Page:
March 5, 2004
In a game that will go down in hockey history, the Ottawa Senators fell by a final score of 5-3.
After tensions had been rising for almost three full periods - and really, months and years before this - the Senators and Philadelphia Flyers waged an all-out war in the third period. All in all, there were 10 separate fights, 19 ejections, and a record 419 penalty minutes. The rivalry has been taken to another level.
With the tension palpable before the puck even dropped, the Senators got off to a good start. Just over four minutes in, Todd Simpson took a shot that was saved by Robert Esche, but Chris Neil crashed the net, and banged home his 8th of the year to make it 1-0.
However, this game - at least between the whistles - would belong to the Flyers, and they took control not long after Neil opened the scoring. At the 10:41 mark, Radovan Somik dropped the puck to Claude Lapointe, who took an innocent-looking shot from the side boards, but it beat Patrick Lalime to tie the game.
Things quickly went from bad to worse for Ottawa. 30 seconds later, Mark Recchi drove the net for a John Leclair rebound, and put it home to give his team the lead.
Just really poor defence by Ottawa. Karel Rachunek gave Leclair way too much space, and Brian Smolinski left Recchi all alone in front.
Coach Jacques Martin would call his timeout, in an attempt to calm his team and stop the bleeding, but to no avail. Not even five minutes after Recchi’s marker, a Danny Markov point shot bounced off of Neil and past Lalime, doubling the Flyer lead, and putting the Sens in an early hole.
As if getting lit up like a Times Square Christmas tree weren’t bad enough, the Sens were on the wrong end of the first instances of tensions beginning to boil over. Near the end of the frame, Tony Amonte threw a late, blindside hit on Smolinksi, hurting him. Simultaneously, Peter Schaefer was the recipient of a slewfoot in the corner, and was visibly shaken up.
Neither play was called for a penalty, and the Senators headed to the second down 3-1. Both men were able to continue.
For those of you eyeing a reversal of fortunes for Ottawa, I would dispel those with those hopes fairly quickly. With Mike Fisher in the box for tripping, Kim Johnsson let go a point shot that handcuffed Lalime, and extended the Flyers’ lead to 4-1.
As the game was seemingly growing further and further out of hand, and nearly 25 minutes after Lapointe tied the game, Ottawa finally returned fire. They were awarded a powerplay on a Somik slashing penalty, and Jason Spezza made a beautiful feed to Zdeno Chara, who let go a scorching slapshot to make it 4-2.
Any potential for an Ottawa rally was quickly quashed less than seven minutes into the final frame. Lalime made the save on an initial Simon Gagne shot, but didn’t hug the post, and Alexei Zhamnov chipped the rebound past him to restore the three-goal league.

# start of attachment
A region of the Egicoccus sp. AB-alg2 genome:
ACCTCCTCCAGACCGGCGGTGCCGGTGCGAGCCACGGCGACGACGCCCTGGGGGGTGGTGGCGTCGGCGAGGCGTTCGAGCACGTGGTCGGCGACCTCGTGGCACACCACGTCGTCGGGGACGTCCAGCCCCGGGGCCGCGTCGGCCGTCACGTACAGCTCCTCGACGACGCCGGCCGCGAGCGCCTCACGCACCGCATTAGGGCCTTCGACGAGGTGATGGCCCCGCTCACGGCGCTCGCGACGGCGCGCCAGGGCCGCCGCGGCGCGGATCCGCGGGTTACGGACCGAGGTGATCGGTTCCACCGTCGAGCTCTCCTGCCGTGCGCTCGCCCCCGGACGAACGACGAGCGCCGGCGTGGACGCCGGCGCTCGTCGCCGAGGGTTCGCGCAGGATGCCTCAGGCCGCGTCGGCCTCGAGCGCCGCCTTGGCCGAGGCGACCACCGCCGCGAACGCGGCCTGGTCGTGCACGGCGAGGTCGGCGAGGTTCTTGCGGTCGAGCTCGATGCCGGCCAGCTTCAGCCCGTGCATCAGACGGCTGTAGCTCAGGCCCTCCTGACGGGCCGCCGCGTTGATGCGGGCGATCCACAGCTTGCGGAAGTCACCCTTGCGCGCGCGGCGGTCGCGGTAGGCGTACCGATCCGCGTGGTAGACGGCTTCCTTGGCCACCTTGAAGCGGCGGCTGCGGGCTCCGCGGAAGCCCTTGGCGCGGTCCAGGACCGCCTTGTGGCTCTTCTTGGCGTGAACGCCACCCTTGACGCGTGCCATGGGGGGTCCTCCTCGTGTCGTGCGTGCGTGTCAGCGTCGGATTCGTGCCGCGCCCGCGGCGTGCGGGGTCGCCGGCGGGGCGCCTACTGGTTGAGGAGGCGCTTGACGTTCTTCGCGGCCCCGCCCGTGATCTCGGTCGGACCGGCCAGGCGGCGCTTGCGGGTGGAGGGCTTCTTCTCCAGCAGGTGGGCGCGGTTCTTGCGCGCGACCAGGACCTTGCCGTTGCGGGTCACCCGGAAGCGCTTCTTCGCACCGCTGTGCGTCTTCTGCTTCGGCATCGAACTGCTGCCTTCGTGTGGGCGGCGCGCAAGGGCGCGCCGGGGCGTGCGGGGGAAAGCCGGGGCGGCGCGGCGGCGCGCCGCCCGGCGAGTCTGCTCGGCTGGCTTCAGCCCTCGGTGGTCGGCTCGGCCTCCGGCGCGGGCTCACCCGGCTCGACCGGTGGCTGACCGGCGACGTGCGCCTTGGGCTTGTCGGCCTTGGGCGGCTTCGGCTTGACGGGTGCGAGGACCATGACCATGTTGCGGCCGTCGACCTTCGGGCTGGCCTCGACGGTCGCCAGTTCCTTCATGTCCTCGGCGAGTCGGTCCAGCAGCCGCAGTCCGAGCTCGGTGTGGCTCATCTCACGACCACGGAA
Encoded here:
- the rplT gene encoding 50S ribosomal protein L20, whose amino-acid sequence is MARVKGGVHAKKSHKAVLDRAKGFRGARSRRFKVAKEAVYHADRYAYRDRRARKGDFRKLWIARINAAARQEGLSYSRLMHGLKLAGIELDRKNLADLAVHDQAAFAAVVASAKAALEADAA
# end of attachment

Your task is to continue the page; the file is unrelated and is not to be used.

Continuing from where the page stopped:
The rest of the game proceeded relatively without incident, until the 18:15 mark, when a heavyweight tilt between Rob Ray and Donald Brashear broke out.
Brashear got the better of Ray, who was bloodied, but it was after the fight that all hell broke loose. Three years’ worth of bad blood finally boiled over as Todd Simpson went after Brashear, inciting a melee with everyone on the ice.
Esche entered the fray, and Patrick Lalime made his way down the ice to even the odds.
Shaun Van Allen and Bradko Radivojevic duked it out in the corner.
When the dust had settled; Simpson, Van Allen, Lalime, Brashear, Radivojevic, Markov, and Esche had all been ejected. As insane as the fracas was, these two were just getting started. Off the next faceoff, Chris Neil beat the brakes off of Somik, and Chara got his hands on Mattias Timander.
Needless to say, all four were sent to the showers. When the officials tried to drop the puck again, Mike Fisher and Michal Handzus squared off, with Fisher getting the better of him despite being at a size disadvantage,
Following that, we actually got a little over 20 seconds of hockey, before Wade Redden tackled John Leclair, and Smolinski paired off with Recchi.
Off the ensuing draw, Jason Spezza and Patrick Sharp were the next, and final contestants, to fill their dance cards.
Ottawa would be awarded a late powerplay, and with 13 seconds left, Peter Bondra potted a relatively meaningless goal to make it 5-3, and that’s how this contest would conclude.
The Senators lost 5-3, but on this night, the result almost seems secondary.
- What can you even say about a night like this? The Senators didn’t play well, but at least they responded when the gloves hit the ice. It’s something to build on.
- The Senators and Flyers broke an NHL record with 419 total penalty minutes. The “milestone” was previously held by the Boston Bruins and Minnesota North Stars, who brawled to 405PIMS on February 26, 1981.
- Perhaps most encouraging was the response by Ottawa’s younger players. Chris Neil, Mike Fisher, and Jason Spezza all answered the proverbial bell, with Fisher and Neil especially handling themselves well. While it’s not really possible to punch your way to a Stanley Cup these days, these guys showing some heart, and pissed-off-ness could bode well for the Senators’ future.
- Patrick Lalime didn’t have a great night, giving up five goals on 30 shots, but not all were his fault. The ones that were though...yikes.
- Apparently the officials needed more than 90mins after the game to sort out all the penalties.
- These two will meet one more time before the regular season’s conclusion, on April 2nd.
Sens’ Hero: Zdeno Chara (1G, 27PIMs)
Sens’ Zero: Patrick Lalime (25-30, 17PIMs)
Hardest Working Sen: Chris Neil (1G, 5PIMs)
Up Next: The Senators will have a quick turnaround, hosting the Nashville Predators at the Corel Centre tomorrow night.